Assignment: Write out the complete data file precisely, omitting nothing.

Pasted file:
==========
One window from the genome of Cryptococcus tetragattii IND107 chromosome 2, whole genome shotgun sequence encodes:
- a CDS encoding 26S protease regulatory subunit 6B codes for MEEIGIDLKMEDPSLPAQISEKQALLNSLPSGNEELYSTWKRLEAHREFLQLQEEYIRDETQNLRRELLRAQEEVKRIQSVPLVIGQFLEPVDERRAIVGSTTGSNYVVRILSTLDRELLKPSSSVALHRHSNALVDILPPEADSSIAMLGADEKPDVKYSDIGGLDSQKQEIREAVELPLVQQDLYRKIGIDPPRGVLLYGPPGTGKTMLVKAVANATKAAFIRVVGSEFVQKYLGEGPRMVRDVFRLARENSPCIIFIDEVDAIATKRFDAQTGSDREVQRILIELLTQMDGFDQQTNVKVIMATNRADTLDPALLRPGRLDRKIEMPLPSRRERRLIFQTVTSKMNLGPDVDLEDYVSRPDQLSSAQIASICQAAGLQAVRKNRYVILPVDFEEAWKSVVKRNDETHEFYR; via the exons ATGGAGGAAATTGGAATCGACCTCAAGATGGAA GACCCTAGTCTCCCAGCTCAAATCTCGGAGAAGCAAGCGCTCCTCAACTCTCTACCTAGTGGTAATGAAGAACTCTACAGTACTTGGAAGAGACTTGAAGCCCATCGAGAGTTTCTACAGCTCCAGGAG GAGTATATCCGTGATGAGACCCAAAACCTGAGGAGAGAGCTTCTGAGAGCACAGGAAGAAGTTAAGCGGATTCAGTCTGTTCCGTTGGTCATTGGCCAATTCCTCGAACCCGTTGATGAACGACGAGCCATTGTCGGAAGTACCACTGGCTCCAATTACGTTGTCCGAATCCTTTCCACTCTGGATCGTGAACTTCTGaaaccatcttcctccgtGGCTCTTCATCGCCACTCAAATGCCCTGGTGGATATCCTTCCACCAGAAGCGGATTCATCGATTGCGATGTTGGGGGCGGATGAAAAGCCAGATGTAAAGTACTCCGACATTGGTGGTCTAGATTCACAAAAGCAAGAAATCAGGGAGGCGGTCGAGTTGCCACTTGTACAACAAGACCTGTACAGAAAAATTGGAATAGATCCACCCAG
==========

One window from the genome of Cryptococcus tetragattii IND107 chromosome 2, whole genome shotgun sequence encodes:
- a CDS encoding 26S protease regulatory subunit 6B codes for MEEIGIDLKMEDPSLPAQISEKQALLNSLPSGNEELYSTWKRLEAHREFLQLQEEYIRDETQNLRRELLRAQEEVKRIQSVPLVIGQFLEPVDERRAIVGSTTGSNYVVRILSTLDRELLKPSSSVALHRHSNALVDILPPEADSSIAMLGADEKPDVKYSDIGGLDSQKQEIREAVELPLVQQDLYRKIGIDPPRGVLLYGPPGTGKTMLVKAVANATKAAFIRVVGSEFVQKYLGEGPRMVRDVFRLARENSPCIIFIDEVDAIATKRFDAQTGSDREVQRILIELLTQMDGFDQQTNVKVIMATNRADTLDPALLRPGRLDRKIEMPLPSRRERRLIFQTVTSKMNLGPDVDLEDYVSRPDQLSSAQIASICQAAGLQAVRKNRYVILPVDFEEAWKSVVKRNDETHEFYR; via the exons ATGGAGGAAATTGGAATCGACCTCAAGATGGAA GACCCTAGTCTCCCAGCTCAAATCTCGGAGAAGCAAGCGCTCCTCAACTCTCTACCTAGTGGTAATGAAGAACTCTACAGTACTTGGAAGAGACTTGAAGCCCATCGAGAGTTTCTACAGCTCCAGGAG GAGTATATCCGTGATGAGACCCAAAACCTGAGGAGAGAGCTTCTGAGAGCACAGGAAGAAGTTAAGCGGATTCAGTCTGTTCCGTTGGTCATTGGCCAATTCCTCGAACCCGTTGATGAACGACGAGCCATTGTCGGAAGTACCACTGGCTCCAATTACGTTGTCCGAATCCTTTCCACTCTGGATCGTGAACTTCTGaaaccatcttcctccgtGGCTCTTCATCGCCACTCAAATGCCCTGGTGGATATCCTTCCACCAGAAGCGGATTCATCGATTGCGATGTTGGGGGCGGATGAAAAGCCAGATGTAAAGTACTCCGACATTGGTGGTCTAGATTCACAAAAGCAAGAAATCAGGGAGGCGGTCGAGTTGCCACTTGTACAACAAGACCTGTACAGAAAAATTGGAATAGATCCACCCAG